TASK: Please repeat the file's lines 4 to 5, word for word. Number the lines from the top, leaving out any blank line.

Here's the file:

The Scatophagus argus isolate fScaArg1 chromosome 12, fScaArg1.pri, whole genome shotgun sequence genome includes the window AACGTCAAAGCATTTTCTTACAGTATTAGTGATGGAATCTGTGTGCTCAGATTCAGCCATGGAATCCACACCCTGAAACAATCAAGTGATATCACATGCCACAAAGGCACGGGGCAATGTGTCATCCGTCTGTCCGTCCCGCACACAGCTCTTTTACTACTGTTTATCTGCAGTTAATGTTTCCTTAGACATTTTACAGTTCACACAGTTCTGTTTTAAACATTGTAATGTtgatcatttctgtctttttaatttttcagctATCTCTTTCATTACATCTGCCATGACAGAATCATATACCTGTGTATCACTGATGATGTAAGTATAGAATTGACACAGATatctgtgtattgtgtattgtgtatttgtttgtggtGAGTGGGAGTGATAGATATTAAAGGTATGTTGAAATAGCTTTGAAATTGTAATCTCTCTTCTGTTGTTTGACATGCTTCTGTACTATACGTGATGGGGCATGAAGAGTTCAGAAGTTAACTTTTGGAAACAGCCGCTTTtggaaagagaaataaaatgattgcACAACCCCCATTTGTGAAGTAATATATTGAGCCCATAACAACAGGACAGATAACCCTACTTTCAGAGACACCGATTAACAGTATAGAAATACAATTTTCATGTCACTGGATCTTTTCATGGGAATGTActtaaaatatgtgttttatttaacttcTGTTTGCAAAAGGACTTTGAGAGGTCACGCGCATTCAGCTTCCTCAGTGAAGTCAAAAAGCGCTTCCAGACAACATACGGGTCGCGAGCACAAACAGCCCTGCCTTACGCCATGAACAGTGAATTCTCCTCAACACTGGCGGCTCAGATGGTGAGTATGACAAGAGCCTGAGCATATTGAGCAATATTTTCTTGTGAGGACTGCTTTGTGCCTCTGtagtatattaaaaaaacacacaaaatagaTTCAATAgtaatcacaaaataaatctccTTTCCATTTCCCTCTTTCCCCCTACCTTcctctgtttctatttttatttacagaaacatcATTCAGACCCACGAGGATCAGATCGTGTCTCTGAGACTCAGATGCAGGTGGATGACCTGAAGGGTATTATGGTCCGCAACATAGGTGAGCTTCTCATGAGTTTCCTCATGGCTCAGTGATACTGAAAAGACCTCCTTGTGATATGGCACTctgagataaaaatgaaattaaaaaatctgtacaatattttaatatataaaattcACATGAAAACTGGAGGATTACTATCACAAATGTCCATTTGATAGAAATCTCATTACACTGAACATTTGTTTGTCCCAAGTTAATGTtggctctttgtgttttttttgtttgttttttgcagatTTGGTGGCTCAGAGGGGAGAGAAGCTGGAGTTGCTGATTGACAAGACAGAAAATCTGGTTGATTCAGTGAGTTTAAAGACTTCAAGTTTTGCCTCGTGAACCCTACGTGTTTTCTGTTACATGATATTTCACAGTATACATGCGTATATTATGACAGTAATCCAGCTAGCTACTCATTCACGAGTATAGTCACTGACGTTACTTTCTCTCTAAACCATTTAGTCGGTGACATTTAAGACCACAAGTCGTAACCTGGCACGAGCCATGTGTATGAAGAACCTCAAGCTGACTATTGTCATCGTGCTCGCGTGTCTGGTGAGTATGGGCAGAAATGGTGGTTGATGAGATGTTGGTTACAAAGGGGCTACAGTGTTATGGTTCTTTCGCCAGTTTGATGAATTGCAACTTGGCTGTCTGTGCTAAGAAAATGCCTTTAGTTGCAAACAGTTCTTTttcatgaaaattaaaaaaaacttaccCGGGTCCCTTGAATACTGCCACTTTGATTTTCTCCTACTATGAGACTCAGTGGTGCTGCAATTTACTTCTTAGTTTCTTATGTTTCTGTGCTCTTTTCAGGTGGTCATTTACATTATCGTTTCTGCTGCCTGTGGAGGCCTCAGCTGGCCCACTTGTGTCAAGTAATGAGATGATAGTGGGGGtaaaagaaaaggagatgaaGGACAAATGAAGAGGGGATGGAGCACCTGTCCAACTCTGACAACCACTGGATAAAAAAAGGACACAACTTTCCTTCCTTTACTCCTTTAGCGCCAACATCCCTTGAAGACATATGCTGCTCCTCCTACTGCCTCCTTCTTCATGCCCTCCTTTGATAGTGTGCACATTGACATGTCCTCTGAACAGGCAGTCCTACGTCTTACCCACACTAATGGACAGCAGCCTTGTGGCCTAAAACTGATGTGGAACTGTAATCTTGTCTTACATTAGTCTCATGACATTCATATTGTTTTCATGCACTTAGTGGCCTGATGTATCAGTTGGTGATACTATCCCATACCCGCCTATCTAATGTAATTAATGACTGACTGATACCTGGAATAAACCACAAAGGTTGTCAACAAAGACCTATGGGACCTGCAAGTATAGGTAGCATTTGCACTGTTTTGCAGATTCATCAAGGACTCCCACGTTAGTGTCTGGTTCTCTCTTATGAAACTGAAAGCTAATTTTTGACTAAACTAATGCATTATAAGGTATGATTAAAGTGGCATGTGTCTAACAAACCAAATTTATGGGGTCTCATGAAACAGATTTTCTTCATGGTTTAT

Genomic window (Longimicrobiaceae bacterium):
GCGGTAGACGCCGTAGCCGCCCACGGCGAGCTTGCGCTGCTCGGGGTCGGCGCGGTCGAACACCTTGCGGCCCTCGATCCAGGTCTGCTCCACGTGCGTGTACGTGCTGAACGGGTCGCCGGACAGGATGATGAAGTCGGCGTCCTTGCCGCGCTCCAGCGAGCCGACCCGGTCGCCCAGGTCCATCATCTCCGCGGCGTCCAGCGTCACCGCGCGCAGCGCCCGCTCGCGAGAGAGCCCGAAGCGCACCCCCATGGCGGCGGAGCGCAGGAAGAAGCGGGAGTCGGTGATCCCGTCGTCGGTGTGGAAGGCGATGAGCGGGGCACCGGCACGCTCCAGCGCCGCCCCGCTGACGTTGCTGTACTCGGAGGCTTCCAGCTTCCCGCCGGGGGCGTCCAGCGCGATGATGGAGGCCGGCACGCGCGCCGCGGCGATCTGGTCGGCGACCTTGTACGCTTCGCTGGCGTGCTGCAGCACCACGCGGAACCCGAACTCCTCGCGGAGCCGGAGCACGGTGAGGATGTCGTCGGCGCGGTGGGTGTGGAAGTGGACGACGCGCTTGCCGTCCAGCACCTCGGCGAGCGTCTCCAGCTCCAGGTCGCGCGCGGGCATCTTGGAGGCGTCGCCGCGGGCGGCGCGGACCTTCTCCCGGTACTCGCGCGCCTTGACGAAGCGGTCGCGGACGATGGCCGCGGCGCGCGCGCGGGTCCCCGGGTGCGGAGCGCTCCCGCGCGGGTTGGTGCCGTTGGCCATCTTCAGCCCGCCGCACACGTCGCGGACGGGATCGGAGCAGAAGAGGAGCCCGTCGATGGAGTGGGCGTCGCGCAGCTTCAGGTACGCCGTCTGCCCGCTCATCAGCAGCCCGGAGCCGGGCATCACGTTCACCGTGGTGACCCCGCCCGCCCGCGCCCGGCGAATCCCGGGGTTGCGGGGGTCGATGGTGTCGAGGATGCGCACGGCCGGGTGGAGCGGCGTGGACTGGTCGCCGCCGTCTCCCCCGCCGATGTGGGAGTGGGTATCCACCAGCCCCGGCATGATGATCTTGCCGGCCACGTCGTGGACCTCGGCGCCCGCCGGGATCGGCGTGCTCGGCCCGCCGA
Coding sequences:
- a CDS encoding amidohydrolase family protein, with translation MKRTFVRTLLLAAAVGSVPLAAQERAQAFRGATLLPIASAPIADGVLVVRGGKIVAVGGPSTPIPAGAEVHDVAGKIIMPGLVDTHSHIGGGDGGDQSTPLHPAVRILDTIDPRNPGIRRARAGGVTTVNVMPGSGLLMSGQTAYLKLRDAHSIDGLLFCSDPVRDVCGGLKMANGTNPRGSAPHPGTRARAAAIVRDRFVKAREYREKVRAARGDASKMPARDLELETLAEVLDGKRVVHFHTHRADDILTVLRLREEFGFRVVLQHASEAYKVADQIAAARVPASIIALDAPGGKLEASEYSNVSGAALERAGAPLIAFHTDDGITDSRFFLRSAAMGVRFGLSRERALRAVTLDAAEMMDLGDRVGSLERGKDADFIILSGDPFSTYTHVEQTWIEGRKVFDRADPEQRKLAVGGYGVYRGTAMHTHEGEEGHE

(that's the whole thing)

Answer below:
Coding sequences:
- a CDS encoding amidohydrolase family protein, with translation MKRTFVRTLLLAAAVGSVPLAAQERAQAFRGATLLPIASAPIADGVLVVRGGKIVAVGGPSTPIPAGAEVHDVAGKIIMPGLVDTHSHIGGGDGGDQSTPLHPAVRILDTIDPRNPGIRRARAGGVTTVNVMPGSGLLMSGQTAYLKLRDAHSIDGLLFCSDPVRDVCGGLKMANGTNPRGSAPHPGTRARAAAIVRDRFVKAREYREKVRAARGDASKMPARDLELETLAEVLDGKRVVHFHTHRADDILTVLRLREEFGFRVVLQHASEAYKVADQIAAARVPASIIALDAPGGKLEASEYSNVSGAALERAGAPLIAFHTDDGITDSRFFLRSAAMGVRFGLSRERALRAVTLDAAEMMDLGDRVGSLERGKDADFIILSGDPFSTYTHVEQTWIEGRKVFDRADPEQRKLAVGGYGVYRGTAMHTHEGEEGHE